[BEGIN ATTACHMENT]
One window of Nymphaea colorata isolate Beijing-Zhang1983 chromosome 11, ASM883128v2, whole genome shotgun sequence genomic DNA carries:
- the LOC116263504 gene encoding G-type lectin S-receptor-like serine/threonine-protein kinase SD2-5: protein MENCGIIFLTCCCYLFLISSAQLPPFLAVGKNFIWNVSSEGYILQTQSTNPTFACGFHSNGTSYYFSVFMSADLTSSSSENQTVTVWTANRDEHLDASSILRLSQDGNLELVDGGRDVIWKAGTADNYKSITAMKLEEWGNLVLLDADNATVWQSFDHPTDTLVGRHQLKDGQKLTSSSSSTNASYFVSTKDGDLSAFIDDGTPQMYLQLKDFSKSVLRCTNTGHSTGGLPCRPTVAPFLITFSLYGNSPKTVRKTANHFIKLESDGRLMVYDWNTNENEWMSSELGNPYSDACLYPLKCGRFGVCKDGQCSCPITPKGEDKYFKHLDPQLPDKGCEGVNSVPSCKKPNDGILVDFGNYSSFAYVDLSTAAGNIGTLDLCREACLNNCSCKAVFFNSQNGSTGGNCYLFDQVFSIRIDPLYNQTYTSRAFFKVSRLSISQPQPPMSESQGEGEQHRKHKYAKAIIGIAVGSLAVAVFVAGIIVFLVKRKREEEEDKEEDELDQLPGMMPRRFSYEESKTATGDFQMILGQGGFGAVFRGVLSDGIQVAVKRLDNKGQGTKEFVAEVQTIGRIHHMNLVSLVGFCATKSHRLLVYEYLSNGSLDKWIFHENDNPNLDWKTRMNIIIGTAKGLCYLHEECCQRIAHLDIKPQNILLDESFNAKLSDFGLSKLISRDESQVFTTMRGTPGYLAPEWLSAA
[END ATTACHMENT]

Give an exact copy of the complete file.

One window of Nymphaea colorata isolate Beijing-Zhang1983 chromosome 11, ASM883128v2, whole genome shotgun sequence genomic DNA carries:
- the LOC116263504 gene encoding G-type lectin S-receptor-like serine/threonine-protein kinase SD2-5: protein MENCGIIFLTCCCYLFLISSAQLPPFLAVGKNFIWNVSSEGYILQTQSTNPTFACGFHSNGTSYYFSVFMSADLTSSSSENQTVTVWTANRDEHLDASSILRLSQDGNLELVDGGRDVIWKAGTADNYKSITAMKLEEWGNLVLLDADNATVWQSFDHPTDTLVGRHQLKDGQKLTSSSSSTNASYFVSTKDGDLSAFIDDGTPQMYLQLKDFSKSVLRCTNTGHSTGGLPCRPTVAPFLITFSLYGNSPKTVRKTANHFIKLESDGRLMVYDWNTNENEWMSSELGNPYSDACLYPLKCGRFGVCKDGQCSCPITPKGEDKYFKHLDPQLPDKGCEGVNSVPSCKKPNDGILVDFGNYSSFAYVDLSTAAGNIGTLDLCREACLNNCSCKAVFFNSQNGSTGGNCYLFDQVFSIRIDPLYNQTYTSRAFFKVSRLSISQPQPPMSESQGEGEQHRKHKYAKAIIGIAVGSLAVAVFVAGIIVFLVKRKREEEEDKEEDELDQLPGMMPRRFSYEESKTATGDFQMILGQGGFGAVFRGVLSDGIQVAVKRLDNKGQGTKEFVAEVQTIGRIHHMNLVSLVGFCATKSHRLLVYEYLSNGSLDKWIFHENDNPNLDWKTRMNIIIGTAKGLCYLHEECCQRIAHLDIKPQNILLDESFNAKLSDFGLSKLISRDESQVFTTMRGTPGYLAPEWLSAA